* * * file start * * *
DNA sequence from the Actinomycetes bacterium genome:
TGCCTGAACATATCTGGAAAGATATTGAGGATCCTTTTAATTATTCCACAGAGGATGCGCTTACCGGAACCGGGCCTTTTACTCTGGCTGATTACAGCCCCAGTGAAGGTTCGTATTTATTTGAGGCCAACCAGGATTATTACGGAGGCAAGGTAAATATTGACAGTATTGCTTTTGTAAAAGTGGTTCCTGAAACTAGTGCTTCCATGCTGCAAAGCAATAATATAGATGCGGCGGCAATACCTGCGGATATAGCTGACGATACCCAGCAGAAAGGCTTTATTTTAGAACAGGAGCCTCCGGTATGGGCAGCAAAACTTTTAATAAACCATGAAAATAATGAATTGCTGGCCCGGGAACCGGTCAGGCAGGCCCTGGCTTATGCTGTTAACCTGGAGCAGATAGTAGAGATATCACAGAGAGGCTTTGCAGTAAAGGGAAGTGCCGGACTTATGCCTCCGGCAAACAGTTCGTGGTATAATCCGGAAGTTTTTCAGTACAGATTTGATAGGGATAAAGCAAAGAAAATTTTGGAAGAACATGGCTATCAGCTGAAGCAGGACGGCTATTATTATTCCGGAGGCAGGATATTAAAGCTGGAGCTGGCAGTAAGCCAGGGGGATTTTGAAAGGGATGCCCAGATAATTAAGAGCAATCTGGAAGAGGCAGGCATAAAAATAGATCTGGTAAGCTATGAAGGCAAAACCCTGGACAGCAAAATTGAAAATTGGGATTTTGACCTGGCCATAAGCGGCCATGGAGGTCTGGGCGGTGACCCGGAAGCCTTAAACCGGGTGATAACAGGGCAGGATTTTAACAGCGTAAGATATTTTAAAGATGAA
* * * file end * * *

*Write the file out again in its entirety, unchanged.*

DNA sequence from the Actinomycetes bacterium genome:
TGCCTGAACATATCTGGAAAGATATTGAGGATCCTTTTAATTATTCCACAGAGGATGCGCTTACCGGAACCGGGCCTTTTACTCTGGCTGATTACAGCCCCAGTGAAGGTTCGTATTTATTTGAGGCCAACCAGGATTATTACGGAGGCAAGGTAAATATTGACAGTATTGCTTTTGTAAAAGTGGTTCCTGAAACTAGTGCTTCCATGCTGCAAAGCAATAATATAGATGCGGCGGCAATACCTGCGGATATAGCTGACGATACCCAGCAGAAAGGCTTTATTTTAGAACAGGAGCCTCCGGTATGGGCAGCAAAACTTTTAATAAACCATGAAAATAATGAATTGCTGGCCCGGGAACCGGTCAGGCAGGCCCTGGCTTATGCTGTTAACCTGGAGCAGATAGTAGAGATATCACAGAGAGGCTTTGCAGTAAAGGGAAGTGCCGGACTTATGCCTCCGGCAAACAGTTCGTGGTATAATCCGGAAGTTTTTCAGTACAGATTTGATAGGGATAAAGCAAAGAAAATTTTGGAAGAACATGGCTATCAGCTGAAGCAGGACGGCTATTATTATTCCGGAGGCAGGATATTAAAGCTGGAGCTGGCAGTAAGCCAGGGGGATTTTGAAAGGGATGCCCAGATAATTAAGAGCAATCTGGAAGAGGCAGGCATAAAAATAGATCTGGTAAGCTATGAAGGCAAAACCCTGGACAGCAAAATTGAAAATTGGGATTTTGACCTGGCCATAAGCGGCCATGGAGGTCTGGGCGGTGACCCGGAAGCCTTAAACCGGGTGATAACAGGGCAGGATTTTAACAGCGTAAGATATTTTAAAGATGAA